Last edited: Apr 12, 2010
  9. Geogaddi

    Geogaddi Book Hockey

    Joined:
    Nov 2, 2005
    Messages:
    1,403
    Likes Received:
    0
    Trophy Points:
    84
    Location:
    Dallas
    Alright...Have been using a One Piece Innovative Hull stick for the past year. Fell in love with how light, Wippy, and the curve it had on it.

    Bad thing. Once the wear and tear Finally takes its toll on the stick, you find yourself having to buy another complete stick, which if your going for another one piece ranges from 120 and up.

    The Blade on the Innovative got very thin, and ended up going to Peranis Hockey World earlier today. My Plan was to go in and just buy a Blade by Warrior ( Used to be Innovative), and just cut off the blade of the one piece. But after really thinking about it the stick wouldnt have the same kick point because i would have to turn the stick over to put the blade in.

    Ended up coming to a fine conclusion, buying a Two piece ( Shaft and Blade). Bought a CCM Vector V 6.0 Shaft for 60 Bucks, and a Warrior AK27 Draper Blade for 40 bucks today. After playing and getting used to the Stick and Blade Combo for 6 Hours, I have my new Favorite Weapon.

    At First i was skeptic about getting the 2 piece, thinking it might be a bit Blade heavy, which i really cant stand while stick handling. But with the AK Blade (159 Grams) and the Shaft, I really didnt feel much weight difference betweent the 2pc. and the Innovative.

    Like another Poster said earlier, Go with the 2 Piece. Really allows you to try different Blade Patterns, as many have their own Preference as to how they like to shoot. I myself Have always used a Wood Stick or a One piece. Way to many Sticks i have gone through. But now Find myself

    CCM Vector 6.0 Shaft.
    http://www.hockeyworld.com/prodHome.ihtml?pid=4394&catID=173&shop=1

    AK27 Blade by Warrior
    http://www.hockeyworld.com/prodHome.ihtml?pid=4361&catID=146&shop=1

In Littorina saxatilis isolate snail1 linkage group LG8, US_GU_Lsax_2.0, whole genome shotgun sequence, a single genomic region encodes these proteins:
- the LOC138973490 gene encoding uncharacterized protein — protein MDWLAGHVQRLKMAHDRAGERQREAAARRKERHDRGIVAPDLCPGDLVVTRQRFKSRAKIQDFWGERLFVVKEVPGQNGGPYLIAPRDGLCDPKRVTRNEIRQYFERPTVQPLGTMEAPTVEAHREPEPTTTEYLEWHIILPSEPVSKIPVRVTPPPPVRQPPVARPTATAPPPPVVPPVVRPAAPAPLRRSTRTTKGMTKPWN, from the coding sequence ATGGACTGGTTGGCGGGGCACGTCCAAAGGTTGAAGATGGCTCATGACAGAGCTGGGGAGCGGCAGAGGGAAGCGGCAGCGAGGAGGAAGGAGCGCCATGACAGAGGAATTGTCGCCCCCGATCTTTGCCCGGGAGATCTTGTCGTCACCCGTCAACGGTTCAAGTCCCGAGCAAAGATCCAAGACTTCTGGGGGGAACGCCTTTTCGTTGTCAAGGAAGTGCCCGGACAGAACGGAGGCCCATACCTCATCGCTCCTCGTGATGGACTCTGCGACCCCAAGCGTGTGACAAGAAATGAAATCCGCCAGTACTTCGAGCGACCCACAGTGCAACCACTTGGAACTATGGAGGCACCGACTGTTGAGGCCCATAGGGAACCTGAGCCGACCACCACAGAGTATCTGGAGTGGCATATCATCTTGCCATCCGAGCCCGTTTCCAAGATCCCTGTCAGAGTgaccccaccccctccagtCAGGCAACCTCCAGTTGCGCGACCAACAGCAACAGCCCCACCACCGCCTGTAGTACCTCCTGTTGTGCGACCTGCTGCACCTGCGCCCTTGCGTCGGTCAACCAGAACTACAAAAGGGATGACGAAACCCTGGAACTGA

http://www.hockeyworld.com/b_about.ihtml?step=3

    This will open up a Page and to the right will tell you alot about Blades, Shafts and Sticks... Will Answer alot of questions.

    Good luck man, and hopefully you find the stick you really feel comfortable using.
     
    Last edited: Nov 7, 2006
  10. sc37

    sc37 Registered User

    Joined:
    Jan 14, 2006
    Messages:
    1,577
    Likes Received:
    0
    Trophy Points:
    0
    Location:
    OH-IO
    Home Page:
    Well you can make a stick stiffer but not flexier. I've kinda wound up in that hole right now where I'm not sure I like my stiffer stick. I have a thread on cutting the stick and making it stiffer, should be right below this one. But yeah, 75 would be ok, and if it's too whippy, cut an inch off to add 4 flex. If you really need to get drastic, you can hack off maybe 4" and add a composite butt end to keep the same length of the stick. And yes, the Z-Bubble takes standard blades. I hear the Z-Bubble with the Z-Carbon CNT blade is sweetttt
     
  11. Matt13

    Matt13 Registered User

    Joined:
    Jul 9, 2004
    Messages:
    4,161
    Likes Received:
    8
    Trophy Points:
    86
    Location:
    I'm on a boat MF!
    If only I'd asked for help too....

    My first two season's I was using a Sherwood Paul Coffey stick with a stiffness rating of 140! Do you know what it takes to get flex out of a 140? I might as well have been using a 2x4 instead.
     
  12. TBLfan

    TBLfan Registered User

    Joined:
    Nov 25, 2005
    Messages:
    1,148
    Likes Received:
    0
    Trophy Points:
    0
    Occupation:
    Being the best... ever
    Location:
    Tampa, FL
    Home Page:
    Bonzai12, I'm trying to get rid of an unused Pro stock Hull blade if you are interested... Just not my kind of blade.

    sc37, You can add a butt end to make a stick whippier, but of course that adds length.

    Matt13, WOW! Not only is a 140 flex to stiff for 98% of the hockey world, let alone a beginner but a Coffey curve is HORRIBLE for a beginner! Hope you found something better!
     
  13. Matt13

    Matt13 Registered User

    Joined:
    Jul 9, 2004
    Messages:
    4,161
    Likes Received:
    8
    Trophy Points:
    86
    Location:
    I'm on a boat MF!

    That is the mistake you make trying to save money in the begining by going to Play It Again Sports.


    Luckily I make decent money and was able to to switch to composites. I currently have Easton Synergy (gold, with the grip) 100 flex and a sakic curve as well as a Easton Synergy ST? (blue and silver one) 100 flex with an Iginla I think. I have been through so many sticks its hard to remember.
     
  14. Greeneye

    Greeneye Registered User

    Joined:
    May 17, 2006
    Messages:
    3,854
    Likes Received:
    1
    Trophy Points:
    96
    Location:
    Golden, CO
    Would an intermediate stick be more likely to break than a regular stick? I normally use a stiffness rating of 85 but I picked up a xxx lite that was a 67 flex the other day and I liked it. I thought about trying it but I don't want to waste 185 on an experiment.
     
  15. Samshow

    Samshow Registered User

    Joined:
    Aug 4, 2006
    Messages:
    10
    Likes Received:
    0
    Trophy Points:
    0
    Location:
    Ontario